Press Statement: The footprints of genocide can be traced in Al Geneina

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The RSF is viciously and systematically murdering people and burning their homes in the city, particularly targeting the Masalit and other ‘African-identified’ groups.* This should not come as surprise; Al Geneina has been the site of extreme violence and war crimes for the past four years. The outbreak of conflict between the Sudanese Armed Forces (SAF) and the Rapid Support Forces (RSF) which started on 24th April 2023 has resulted in over 1000 deaths and 2000 injuries in Al Geneina city in West Darfur. The actions of the RSF in Al Geneina and their mobilization of the ‘Arabized’ tribes in the area must be recognized for what they are: genocide. Al Geneina is the capital city of West Darfur, it is also the home of the ancient kingdom of the Sudanese Fur and Masalit groups, the historical seat of the Fur Islamic kingdom. 


The RSF continues to burn down the city, resulting in the shutdown of all hospitals, markets, and basic services. Civilians are being denied access to basic commodities that are vital for their survival including food and water. Water is being supplied by tankers while it was often too dangerous to stand outside waiting for water in public places. The prices have skyrocketed, leaving many without water. 37 women have died during childbirth complications and almost 200 dialysis patients died due to the collapse of health services and the attacks on hospitals.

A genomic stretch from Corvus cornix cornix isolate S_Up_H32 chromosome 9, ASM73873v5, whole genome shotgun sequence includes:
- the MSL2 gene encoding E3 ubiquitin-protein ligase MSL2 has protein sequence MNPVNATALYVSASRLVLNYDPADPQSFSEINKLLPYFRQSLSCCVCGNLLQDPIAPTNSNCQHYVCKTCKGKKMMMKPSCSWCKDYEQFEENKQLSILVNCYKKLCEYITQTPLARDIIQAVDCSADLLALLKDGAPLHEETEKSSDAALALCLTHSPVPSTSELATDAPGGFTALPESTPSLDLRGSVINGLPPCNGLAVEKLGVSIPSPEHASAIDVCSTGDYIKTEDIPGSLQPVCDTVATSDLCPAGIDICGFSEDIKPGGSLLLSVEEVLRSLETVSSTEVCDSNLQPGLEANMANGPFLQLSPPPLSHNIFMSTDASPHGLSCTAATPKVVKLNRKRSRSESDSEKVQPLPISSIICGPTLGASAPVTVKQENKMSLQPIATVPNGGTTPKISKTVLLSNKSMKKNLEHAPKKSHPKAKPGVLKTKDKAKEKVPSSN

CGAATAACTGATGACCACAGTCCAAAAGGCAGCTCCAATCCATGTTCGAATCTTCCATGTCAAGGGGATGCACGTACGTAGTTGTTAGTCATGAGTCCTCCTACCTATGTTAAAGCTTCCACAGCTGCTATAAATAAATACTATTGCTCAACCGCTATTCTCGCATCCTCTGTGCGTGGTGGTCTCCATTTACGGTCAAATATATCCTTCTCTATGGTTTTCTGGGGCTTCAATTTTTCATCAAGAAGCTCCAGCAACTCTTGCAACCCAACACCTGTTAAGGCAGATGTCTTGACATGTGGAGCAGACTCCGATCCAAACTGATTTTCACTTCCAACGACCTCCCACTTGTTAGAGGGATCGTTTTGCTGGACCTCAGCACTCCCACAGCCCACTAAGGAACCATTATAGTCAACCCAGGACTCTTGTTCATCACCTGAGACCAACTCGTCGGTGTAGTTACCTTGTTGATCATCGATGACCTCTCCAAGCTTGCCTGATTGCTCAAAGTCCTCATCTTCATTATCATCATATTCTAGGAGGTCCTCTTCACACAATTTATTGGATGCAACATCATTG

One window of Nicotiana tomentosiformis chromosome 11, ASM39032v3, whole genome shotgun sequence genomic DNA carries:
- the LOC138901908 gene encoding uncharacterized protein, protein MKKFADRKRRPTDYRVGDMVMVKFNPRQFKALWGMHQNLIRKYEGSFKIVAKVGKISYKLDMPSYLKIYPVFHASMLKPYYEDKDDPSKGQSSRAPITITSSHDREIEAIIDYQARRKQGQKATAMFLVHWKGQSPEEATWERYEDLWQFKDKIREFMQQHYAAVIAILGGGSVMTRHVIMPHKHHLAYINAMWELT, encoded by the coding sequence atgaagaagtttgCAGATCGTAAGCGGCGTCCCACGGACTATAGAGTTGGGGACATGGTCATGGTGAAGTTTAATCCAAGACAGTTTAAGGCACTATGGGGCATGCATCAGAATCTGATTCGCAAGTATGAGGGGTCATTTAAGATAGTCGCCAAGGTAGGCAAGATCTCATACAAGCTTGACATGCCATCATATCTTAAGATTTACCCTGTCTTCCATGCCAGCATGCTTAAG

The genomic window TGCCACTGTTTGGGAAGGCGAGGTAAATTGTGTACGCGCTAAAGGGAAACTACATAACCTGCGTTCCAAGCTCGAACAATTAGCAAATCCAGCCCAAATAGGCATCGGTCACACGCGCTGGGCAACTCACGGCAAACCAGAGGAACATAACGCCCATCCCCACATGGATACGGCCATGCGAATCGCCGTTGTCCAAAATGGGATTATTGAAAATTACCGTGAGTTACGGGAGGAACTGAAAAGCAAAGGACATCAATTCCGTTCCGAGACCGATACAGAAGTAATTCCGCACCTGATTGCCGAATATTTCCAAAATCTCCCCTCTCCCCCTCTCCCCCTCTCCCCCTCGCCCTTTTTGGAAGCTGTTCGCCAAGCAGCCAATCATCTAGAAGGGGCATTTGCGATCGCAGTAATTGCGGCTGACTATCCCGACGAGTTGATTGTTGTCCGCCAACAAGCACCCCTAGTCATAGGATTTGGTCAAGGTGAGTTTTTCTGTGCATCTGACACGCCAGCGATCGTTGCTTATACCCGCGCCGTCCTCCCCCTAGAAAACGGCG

As a result of the conflict and the uninhabitable conditions, thousands of civilians fled the city into neighbouring cities while others fled the country through the border to Chad. Reports show many civilians including women and children walking out of the city seeking refuge in other areas. However, these IDPs and refugees are often obstructed by the RSF, who continue to use civilian people as human shields in the city as the conflict escalates. On the 15th of June, it has been reported that the RSF attacked and tortured civilians as they fled the city. Many of the injured are women and children. We have received eye-witness accounts of the RSF stopping a group of 35 vehicles full of women and children attempting to flee the area, and as the RSF drove the vehicles back, the Hakamat (traditional female singers) chanted that ‘the civilians should be left to die with the RSF when the SAF bombs the city.’ 


As the RSF continues to burn down the city and kill civilians, many human rights defenders (HRDs) have been targeted, threatened, and attacked in their homes. Targeting the HRDs is a strategic effort by the RSF to force the HRDs out of the city as their lives are in danger if they do not leave. Ultimately, the HRDs leaving the city means less information will be shared on the human rights violations that are happening on the ground.  


Reports confirm 13 cases of SGBV in Al Geneina on the 8th and 9th of June. However, due to limited communication, SIHA has not been able to receive further reports on this issue since that date. The number of women subjected to SGBV are expected to be more, as the RSF is known to commit this crime among the other war crimes in Darfur.